Detailed biostratigraphy in Site 1006 based on planktonic foraminifers and nannofossils shows large-scale sedimentation rate variability in the Florida Strait west of the Great Bahama Bank. A 'floating' cyclostratigraphy based mainly on resistivity logs and magnetic susceptibility data has been fixed to the biostratigraphy in the absence of magnetostratigraphy. The strongest orbital cycle present is the precessional beat, which is present in the borehole logs throughout the record. Counting the cycles resulted in an accurate time scale and thus a sedimentation rate time series. Spectral analysis of the sedimentation rate time series shows that the short-term cycle of eccentricity (~125 k.y.) and the long term cycle of eccentricity (~400 k.y.) are pervasive throughout the Miocene record, together with the long-term ~2-m.y. eccentricity cycle. The Great Bahama Bank produced pulses of shallow carbonate input once every precessional (sea level) cycle during the Miocene and perhaps two pulses per cycle in the early Pliocene. The amount of sediment exported in these pulses appears to be controlled by eccentricity modulation of the precessional amplitude and therefore the amplitude of the sea-level rise. Finally, an increase in sedimentation rate just after the Miocene/Pliocene boundary is attributed to a change in the location and strength of sediment drift currents in the Florida Strait due to reorganization of the currents following the closure of the Panama Isthmus.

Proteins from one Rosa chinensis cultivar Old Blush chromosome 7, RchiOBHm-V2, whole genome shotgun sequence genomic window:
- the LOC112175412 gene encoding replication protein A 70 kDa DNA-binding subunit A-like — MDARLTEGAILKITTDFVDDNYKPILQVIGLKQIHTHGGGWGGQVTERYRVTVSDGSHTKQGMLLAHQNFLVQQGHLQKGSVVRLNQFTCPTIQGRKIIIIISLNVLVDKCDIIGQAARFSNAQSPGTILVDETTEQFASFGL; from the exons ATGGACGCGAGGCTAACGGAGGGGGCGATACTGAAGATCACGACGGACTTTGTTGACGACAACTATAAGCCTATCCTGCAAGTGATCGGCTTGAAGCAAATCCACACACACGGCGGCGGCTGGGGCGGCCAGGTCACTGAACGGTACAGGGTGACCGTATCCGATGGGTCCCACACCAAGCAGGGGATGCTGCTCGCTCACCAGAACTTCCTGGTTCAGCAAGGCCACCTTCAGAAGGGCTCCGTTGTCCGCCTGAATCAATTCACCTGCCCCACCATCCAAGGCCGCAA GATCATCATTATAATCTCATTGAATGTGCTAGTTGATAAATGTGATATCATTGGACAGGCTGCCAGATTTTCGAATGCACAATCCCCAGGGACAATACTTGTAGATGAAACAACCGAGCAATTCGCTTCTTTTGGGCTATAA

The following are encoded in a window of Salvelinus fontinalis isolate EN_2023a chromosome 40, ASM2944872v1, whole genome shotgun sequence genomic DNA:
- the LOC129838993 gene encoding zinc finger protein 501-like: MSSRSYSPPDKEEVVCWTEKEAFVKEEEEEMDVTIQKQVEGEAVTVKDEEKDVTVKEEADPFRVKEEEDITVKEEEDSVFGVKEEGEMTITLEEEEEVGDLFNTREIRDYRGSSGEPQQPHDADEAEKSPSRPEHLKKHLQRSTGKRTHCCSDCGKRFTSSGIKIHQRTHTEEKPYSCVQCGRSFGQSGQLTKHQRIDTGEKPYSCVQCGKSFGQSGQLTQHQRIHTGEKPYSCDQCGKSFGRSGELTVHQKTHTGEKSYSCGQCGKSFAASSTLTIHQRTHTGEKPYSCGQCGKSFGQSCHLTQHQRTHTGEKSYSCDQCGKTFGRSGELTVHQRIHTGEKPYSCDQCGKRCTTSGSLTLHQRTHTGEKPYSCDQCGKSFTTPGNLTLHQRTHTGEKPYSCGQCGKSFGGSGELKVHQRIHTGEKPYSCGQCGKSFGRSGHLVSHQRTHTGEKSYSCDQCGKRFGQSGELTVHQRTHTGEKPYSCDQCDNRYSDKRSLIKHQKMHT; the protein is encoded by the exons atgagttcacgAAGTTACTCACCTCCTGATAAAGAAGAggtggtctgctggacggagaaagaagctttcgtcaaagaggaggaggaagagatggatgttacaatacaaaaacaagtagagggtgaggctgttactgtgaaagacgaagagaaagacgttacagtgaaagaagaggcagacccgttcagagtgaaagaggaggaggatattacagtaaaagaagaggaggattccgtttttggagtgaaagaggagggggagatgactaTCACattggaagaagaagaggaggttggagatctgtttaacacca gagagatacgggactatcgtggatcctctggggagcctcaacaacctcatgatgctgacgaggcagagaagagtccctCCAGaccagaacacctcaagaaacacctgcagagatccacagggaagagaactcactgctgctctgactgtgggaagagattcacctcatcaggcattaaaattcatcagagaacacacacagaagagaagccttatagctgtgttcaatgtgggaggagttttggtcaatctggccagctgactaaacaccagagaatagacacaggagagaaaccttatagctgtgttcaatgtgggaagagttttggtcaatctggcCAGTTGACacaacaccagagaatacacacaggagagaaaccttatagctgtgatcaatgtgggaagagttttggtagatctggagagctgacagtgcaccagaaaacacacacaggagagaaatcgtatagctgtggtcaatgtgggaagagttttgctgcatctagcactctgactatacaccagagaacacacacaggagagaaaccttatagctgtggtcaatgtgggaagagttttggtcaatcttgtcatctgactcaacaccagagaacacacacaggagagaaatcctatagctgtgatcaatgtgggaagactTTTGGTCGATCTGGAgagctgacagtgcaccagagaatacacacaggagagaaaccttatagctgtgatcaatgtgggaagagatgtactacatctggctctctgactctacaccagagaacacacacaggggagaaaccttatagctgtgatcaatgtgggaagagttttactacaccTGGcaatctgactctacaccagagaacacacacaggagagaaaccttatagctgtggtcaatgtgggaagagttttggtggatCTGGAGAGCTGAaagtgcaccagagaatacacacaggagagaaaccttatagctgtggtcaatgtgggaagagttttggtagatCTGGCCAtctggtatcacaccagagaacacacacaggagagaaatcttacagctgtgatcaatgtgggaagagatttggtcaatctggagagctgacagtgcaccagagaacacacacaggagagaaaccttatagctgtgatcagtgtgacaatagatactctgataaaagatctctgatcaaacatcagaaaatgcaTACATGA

|Original language||English (US)|
|Number of pages||12|
|Journal||Proceedings of the Ocean Drilling Program: Scientific Results|
|State||Published - 2000|
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